## Saturday, March 26, 2022

### Yes, My Method Can Close In on Logarithms

Assorted retorts from yahoo boards and elsewhere : Medieval Quadrivium and Logarithms (quora) · Φιλολoγικά/Philologica : Expressing Logarithms in Points of Royal Feet · Previous Work on Logarithms · Yes, My Method Can Close In on Logarithms

My previous work has in a big extent been done on paper, here I did use paper to arrive at 10^(5/17) and 10^(7/23) as approximations, and from here on, I use an online calculator.

10^(5/17) = 1.968 419 447 29

10^(7/23) = 2.015 337 685 94

But why 10^(5/17) and 10^(7/23) in the first place? Well, they mean, 10^5 is approximately 2^17, 10^7 is approximately 2^23.

Check : 10^5 = 100 000, 2^17 = 131 072
131 072 is closer to 100 000 than its half 65 536 is.

Check : 10^7 = 10 000 000, 2^23 = 8 388 608
8 388 608 is closer to 10 000 000 than its double 16 777 216 is.

And 10^(5/17) ~ 2 is just a rewriting of 10^5 ~ 2^17.

Now, as seen above, 10^(5/17) and 10^(7/23) are on opposite directions in their deviation from two. This means, their middle ought to deviate less from two. But the denominators must be united, we multiply 17*23 and get 391, and we multiply both numerator and denominator with 17 in the case of the original denominator 23 and vice versa. If 10^(5/17) = 10^(115/391) and 10^(7/23) = 10^(119/391), we take the scale from 115/391 to 119/391:

10^(115/391) = 10^(5/17) = 1.968 419 447 29
10^(116/391) = 1.980 045 598 8
10^(117/391) = 1.991 740 418 29
10^(118/391) = 2.003 504 311 35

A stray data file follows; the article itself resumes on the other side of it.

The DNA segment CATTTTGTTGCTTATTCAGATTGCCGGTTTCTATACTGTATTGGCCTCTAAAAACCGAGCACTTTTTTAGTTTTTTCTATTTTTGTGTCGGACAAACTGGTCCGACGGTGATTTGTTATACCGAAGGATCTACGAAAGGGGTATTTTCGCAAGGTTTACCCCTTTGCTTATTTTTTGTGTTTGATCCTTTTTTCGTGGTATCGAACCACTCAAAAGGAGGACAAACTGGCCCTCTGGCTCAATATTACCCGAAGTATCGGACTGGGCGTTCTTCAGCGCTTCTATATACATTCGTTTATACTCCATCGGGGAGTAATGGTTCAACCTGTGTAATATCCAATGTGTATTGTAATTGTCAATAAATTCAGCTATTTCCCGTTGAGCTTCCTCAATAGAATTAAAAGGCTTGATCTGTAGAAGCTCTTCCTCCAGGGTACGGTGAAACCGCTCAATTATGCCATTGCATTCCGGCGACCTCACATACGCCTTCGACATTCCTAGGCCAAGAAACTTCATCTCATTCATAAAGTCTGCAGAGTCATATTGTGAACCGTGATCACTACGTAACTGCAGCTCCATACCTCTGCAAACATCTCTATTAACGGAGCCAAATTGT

10^(119/391) = 10^(7/23) = 2.015 337 685 94

The two relevant ones were 10^(117/391) and 10^(118/391), we add 117+118 to get 235, and this can so neatly get doubled into 470, we have now gone to four times the original mean numerator (117.5), so we need to go to four times the original denominator, 391 * 4 = 1564, as the below denominator will be. From 470/1564, we get away one step on each side, to get a scale 469/1564 to 471/1564. Let's see where it gets us:

10^(469/1564) = 1.994 674 900 01
10^(470/1564) = 1.997 613 705 18
10^(471/1564) = 2.000 556 840 17

The relevant ones are 10^(470/1564) and 10^(471/1564), we add up the numerators and double the denominator:

10^(941/3128) = 1.999 084 731 05

We double that and then scale around it, until we get past the 2:

[10^(1881/6256) ] = unnecessary, since even next one was below 2, see next
10^(1882/6256) = 10^(941/3128) = 1.999 084 731 05
10^(1883/6256) = 1.999 820 650 15
10^(1884/6256) = 10^(471/1564) = 2.000 556 840 17

No, it couldn't stay at 10^(1883/6256), we had to go on to 10^(1884/6256) ...

(1883+1884)*2 = 7534
6256*4 = 25 024

After I set below scale, I start getting the calculations from the top, the latter two are unnecessary:

10^(7532/25 024) = 10^(1883/6256) =1.999 820 650 15
10^(7533/25 024) = 2.00000467226
[10^(7534/25 024)]
[10^(7535/25 024)]

(7532+7533)*2 = 30 130
25 024 * 4 = 100 096

10^(30 129/100 096) = 1.999 866 654 09
10^(30 130/100 096) = 1.999 912 659 09
10^(30 131/100 096) = 1.999 958 665 14
10^(30 132/100 096) = 2.000 004 672 26

By now, we are pretty close on the actual logarithm of two, either fraction, so let's see the decimal fractions worked out, and then let's see the decimals for the logarithm:

30 131/100 096 = 0.301 021 019 82
30 132/100 096 = 0.301 031 010 23

(10)log(2) = 0.301 029 995 66

So, yeah, the method can get values for logarithms, and the point in this is not my competing in any way with others who have calculated the logarithms long before me, it's proving that my definition of logarithms is a good definition. You cannot actually get any number raised to an actual irrational power, and when you raise a number to a fraction, this is algebraic reshuffling for raising both numbers to powers that are actual numbers. Logarithms don't prove that irrational powers exist, and therefore irrational numbers exist, the logarithms, they are the irrational limes for converging fractions, and fractional powers are algebraic shortcuts.

Hans Georg Lundahl
Paris
Day after Annunciation
26.III.2022